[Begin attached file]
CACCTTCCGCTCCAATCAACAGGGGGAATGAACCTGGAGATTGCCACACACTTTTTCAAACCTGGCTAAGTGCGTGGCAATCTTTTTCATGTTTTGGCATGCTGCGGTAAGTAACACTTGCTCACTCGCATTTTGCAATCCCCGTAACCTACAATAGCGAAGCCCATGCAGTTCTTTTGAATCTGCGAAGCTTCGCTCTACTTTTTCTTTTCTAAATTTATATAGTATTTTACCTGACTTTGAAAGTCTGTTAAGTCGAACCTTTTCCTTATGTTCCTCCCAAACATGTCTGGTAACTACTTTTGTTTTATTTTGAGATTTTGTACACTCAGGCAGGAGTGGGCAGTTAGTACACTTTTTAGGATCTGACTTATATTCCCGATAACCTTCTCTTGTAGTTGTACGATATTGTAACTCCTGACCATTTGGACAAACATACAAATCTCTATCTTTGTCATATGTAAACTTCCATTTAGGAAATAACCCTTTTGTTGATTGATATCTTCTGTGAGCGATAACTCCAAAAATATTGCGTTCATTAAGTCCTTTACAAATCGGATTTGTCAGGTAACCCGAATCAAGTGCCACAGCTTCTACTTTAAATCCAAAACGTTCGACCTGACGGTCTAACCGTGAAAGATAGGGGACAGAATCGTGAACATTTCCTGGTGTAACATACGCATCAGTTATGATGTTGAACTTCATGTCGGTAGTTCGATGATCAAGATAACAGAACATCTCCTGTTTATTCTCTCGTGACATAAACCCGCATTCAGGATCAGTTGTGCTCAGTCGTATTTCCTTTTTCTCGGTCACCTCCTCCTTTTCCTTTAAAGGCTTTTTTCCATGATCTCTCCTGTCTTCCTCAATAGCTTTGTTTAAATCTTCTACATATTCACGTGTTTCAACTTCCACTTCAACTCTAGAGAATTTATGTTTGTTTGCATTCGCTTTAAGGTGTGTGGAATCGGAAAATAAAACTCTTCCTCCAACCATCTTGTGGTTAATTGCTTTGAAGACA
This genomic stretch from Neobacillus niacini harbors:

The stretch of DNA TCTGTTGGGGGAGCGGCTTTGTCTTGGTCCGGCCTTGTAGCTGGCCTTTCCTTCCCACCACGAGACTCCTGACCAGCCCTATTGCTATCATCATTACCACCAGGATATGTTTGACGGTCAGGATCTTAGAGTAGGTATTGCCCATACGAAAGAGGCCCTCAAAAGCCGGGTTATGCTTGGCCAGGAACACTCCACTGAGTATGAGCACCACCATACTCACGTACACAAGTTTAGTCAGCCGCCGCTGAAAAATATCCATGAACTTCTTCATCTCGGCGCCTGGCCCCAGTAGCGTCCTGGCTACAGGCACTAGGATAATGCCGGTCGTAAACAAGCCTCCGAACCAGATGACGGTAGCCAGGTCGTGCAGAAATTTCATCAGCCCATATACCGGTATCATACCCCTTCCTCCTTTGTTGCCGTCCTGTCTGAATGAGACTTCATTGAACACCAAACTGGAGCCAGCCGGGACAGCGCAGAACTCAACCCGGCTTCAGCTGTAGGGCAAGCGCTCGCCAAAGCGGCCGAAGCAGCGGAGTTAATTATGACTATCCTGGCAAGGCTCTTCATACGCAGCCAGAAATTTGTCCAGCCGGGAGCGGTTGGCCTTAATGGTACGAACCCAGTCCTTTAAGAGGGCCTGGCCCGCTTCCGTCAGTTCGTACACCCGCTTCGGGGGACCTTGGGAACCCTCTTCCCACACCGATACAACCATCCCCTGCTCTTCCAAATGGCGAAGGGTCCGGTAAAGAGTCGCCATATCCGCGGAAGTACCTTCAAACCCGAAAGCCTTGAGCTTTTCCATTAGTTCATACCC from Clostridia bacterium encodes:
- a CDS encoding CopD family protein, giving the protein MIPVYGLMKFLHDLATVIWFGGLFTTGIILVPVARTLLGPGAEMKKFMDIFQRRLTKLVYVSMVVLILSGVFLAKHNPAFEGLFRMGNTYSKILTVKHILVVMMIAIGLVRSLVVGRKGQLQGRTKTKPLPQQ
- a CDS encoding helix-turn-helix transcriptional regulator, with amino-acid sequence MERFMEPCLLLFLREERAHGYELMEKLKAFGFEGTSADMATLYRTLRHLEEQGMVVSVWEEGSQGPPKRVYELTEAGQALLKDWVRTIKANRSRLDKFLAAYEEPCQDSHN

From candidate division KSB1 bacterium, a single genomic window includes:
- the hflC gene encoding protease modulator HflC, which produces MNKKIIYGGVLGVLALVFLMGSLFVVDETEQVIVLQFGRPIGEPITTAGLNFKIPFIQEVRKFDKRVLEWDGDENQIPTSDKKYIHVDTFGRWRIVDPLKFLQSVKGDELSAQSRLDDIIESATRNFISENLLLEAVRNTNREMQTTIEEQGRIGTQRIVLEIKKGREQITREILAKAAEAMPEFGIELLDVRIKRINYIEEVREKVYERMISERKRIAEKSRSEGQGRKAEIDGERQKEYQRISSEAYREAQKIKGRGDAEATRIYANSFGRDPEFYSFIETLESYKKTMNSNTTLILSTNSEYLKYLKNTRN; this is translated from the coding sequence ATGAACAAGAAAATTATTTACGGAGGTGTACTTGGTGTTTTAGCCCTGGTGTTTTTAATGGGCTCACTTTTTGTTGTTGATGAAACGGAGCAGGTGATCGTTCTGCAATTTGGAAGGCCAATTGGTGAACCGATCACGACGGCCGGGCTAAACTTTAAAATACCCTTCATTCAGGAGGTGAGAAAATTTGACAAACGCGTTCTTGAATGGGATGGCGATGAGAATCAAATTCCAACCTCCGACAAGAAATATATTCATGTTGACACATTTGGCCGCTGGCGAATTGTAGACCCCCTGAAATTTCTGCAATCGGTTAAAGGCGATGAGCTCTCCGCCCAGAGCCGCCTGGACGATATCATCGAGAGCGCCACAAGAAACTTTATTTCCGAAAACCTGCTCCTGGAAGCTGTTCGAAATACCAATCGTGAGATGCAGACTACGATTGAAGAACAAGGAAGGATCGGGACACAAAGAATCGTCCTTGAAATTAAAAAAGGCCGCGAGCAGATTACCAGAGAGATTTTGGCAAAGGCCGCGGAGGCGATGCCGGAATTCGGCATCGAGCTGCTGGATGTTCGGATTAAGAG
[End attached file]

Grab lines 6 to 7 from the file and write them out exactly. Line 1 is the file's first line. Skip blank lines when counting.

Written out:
From candidate division KSB1 bacterium, a single genomic window includes:
- the hflC gene encoding protease modulator HflC, which produces MNKKIIYGGVLGVLALVFLMGSLFVVDETEQVIVLQFGRPIGEPITTAGLNFKIPFIQEVRKFDKRVLEWDGDENQIPTSDKKYIHVDTFGRWRIVDPLKFLQSVKGDELSAQSRLDDIIESATRNFISENLLLEAVRNTNREMQTTIEEQGRIGTQRIVLEIKKGREQITREILAKAAEAMPEFGIELLDVRIKRINYIEEVREKVYERMISERKRIAEKSRSEGQGRKAEIDGERQKEYQRISSEAYREAQKIKGRGDAEATRIYANSFGRDPEFYSFIETLESYKKTMNSNTTLILSTNSEYLKYLKNTRN; this is translated from the coding sequence ATGAACAAGAAAATTATTTACGGAGGTGTACTTGGTGTTTTAGCCCTGGTGTTTTTAATGGGCTCACTTTTTGTTGTTGATGAAACGGAGCAGGTGATCGTTCTGCAATTTGGAAGGCCAATTGGTGAACCGATCACGACGGCCGGGCTAAACTTTAAAATACCCTTCATTCAGGAGGTGAGAAAATTTGACAAACGCGTTCTTGAATGGGATGGCGATGAGAATCAAATTCCAACCTCCGACAAGAAATATATTCATGTTGACACATTTGGCCGCTGGCGAATTGTAGACCCCCTGAAATTTCTGCAATCGGTTAAAGGCGATGAGCTCTCCGCCCAGAGCCGCCTGGACGATATCATCGAGAGCGCCACAAGAAACTTTATTTCCGAAAACCTGCTCCTGGAAGCTGTTCGAAATACCAATCGTGAGATGCAGACTACGATTGAAGAACAAGGAAGGATCGGGACACAAAGAATCGTCCTTGAAATTAAAAAAGGCCGCGAGCAGATTACCAGAGAGATTTTGGCAAAGGCCGCGGAGGCGATGCCGGAATTCGGCATCGAGCTGCTGGATGTTCGGATTAAGAG